1770s in rail transport
This article lists events relating to rail transport that occurred during the 1770s.
This article lists events relating to rail transport that occurred during the 1770s.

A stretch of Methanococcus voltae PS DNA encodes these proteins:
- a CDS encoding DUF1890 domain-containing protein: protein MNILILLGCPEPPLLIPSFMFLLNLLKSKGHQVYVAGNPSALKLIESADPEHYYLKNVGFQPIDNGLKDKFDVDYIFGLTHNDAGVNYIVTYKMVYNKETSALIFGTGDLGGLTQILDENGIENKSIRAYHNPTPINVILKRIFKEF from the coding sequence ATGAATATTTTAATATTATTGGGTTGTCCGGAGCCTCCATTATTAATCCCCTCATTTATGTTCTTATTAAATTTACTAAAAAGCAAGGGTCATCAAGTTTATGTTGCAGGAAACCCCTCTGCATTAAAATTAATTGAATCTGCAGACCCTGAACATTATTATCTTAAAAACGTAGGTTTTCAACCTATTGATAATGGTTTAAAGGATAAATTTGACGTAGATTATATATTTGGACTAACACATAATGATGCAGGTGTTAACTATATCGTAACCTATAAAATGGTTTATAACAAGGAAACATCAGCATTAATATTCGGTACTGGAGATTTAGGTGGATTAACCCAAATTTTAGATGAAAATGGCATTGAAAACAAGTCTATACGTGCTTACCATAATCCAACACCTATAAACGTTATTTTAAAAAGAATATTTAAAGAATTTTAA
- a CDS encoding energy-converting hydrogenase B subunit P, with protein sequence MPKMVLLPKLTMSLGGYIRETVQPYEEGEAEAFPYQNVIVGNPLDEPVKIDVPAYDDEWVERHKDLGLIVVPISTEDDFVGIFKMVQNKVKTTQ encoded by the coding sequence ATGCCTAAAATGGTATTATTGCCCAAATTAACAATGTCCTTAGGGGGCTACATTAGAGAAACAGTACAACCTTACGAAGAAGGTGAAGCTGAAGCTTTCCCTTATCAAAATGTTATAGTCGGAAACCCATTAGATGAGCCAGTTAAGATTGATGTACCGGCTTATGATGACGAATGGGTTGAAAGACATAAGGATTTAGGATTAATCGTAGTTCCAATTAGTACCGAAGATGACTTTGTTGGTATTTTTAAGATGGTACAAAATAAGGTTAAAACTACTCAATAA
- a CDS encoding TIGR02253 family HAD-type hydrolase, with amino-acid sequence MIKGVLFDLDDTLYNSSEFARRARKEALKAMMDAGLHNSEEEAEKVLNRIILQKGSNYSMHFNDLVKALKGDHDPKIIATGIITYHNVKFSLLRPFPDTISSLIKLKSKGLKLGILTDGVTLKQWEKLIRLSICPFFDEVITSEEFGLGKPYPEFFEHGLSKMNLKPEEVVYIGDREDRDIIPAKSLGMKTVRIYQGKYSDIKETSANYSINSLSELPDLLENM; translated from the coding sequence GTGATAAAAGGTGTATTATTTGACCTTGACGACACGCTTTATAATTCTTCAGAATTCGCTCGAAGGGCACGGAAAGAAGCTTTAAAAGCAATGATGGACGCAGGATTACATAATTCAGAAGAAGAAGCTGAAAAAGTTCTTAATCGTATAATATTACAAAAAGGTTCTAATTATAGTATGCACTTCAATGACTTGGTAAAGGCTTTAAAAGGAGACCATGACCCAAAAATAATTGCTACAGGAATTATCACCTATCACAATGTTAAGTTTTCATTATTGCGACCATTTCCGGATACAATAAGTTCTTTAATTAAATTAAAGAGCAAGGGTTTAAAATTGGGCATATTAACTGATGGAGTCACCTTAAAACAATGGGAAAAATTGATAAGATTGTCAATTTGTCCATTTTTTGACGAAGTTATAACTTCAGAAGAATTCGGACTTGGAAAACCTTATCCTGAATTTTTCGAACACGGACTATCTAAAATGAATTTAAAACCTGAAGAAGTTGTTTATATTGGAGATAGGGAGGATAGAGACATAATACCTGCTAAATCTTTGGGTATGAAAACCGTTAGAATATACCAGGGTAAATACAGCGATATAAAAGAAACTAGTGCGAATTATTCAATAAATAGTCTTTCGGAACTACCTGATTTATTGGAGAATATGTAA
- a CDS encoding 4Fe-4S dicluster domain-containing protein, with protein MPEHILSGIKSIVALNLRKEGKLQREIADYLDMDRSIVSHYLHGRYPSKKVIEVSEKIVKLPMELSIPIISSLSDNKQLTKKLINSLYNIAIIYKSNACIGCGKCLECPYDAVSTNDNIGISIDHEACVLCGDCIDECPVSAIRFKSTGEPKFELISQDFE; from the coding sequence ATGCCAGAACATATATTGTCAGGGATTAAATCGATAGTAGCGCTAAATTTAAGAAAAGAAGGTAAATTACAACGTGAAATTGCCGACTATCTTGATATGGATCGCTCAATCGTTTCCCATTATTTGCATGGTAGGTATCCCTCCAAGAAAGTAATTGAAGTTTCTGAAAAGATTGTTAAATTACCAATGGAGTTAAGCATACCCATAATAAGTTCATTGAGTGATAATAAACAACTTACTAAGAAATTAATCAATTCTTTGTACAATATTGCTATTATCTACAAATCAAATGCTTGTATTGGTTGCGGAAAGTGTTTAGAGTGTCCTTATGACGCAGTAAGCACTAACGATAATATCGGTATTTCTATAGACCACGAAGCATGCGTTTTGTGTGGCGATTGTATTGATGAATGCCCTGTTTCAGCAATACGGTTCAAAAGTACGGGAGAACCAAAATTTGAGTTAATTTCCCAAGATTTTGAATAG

1. Rail transport – Rail transport is a means of conveyance of passengers and goods on wheeled vehicles running on rails, also known as tracks. It is also referred to as train transport. In contrast to road transport, where vehicles run on a flat surface. Tracks usually consist of rails, installed on ties and ballast, on which the rolling stock, usually fitted with metal wheels. Other variations are possible, such as slab track, where the rails are fastened to a concrete foundation resting on a prepared subsurface. Rolling stock in a transport system generally encounters lower frictional resistance than road vehicles, so passenger. The operation is carried out by a company, providing transport between train stations or freight customer facilities. Power is provided by locomotives which either draw electric power from a railway system or produce their own power. Most tracks are accompanied by a signalling system, Railways are a safe land transport system when compared to other forms of transport. The oldest, man-hauled railways date back to the 6th century BC, with Periander, one of the Seven Sages of Greece, Rail transport blossomed after the British development of the steam locomotive as a viable source of power in the 19th centuries. With steam engines, one could construct mainline railways, which were a key component of the Industrial Revolution, also, railways reduced the costs of shipping, and allowed for fewer lost goods, compared with water transport, which faced occasional sinking of ships. The change from canals to railways allowed for markets in which prices varied very little from city to city. In the 1880s, electrified trains were introduced, and also the first tramways, starting during the 1940s, the non-electrified railways in most countries had their steam locomotives replaced by diesel-electric locomotives, with the process being almost complete by 2000. During the 1960s, electrified high-speed railway systems were introduced in Japan, other forms of guided ground transport outside the traditional railway definitions, such as monorail or maglev, have been tried but have seen limited use. The history of the growth, decline and restoration to use of transport can be divided up into several discrete periods defined by the principal means of motive power used. The earliest evidence of a railway was a 6-kilometre Diolkos wagonway, trucks pushed by slaves ran in grooves in limestone, which provided the track element. The Diolkos operated for over 600 years, Railways began reappearing in Europe after the Dark Ages. The earliest known record of a railway in Europe from this period is a window in the Minster of Freiburg im Breisgau in Germany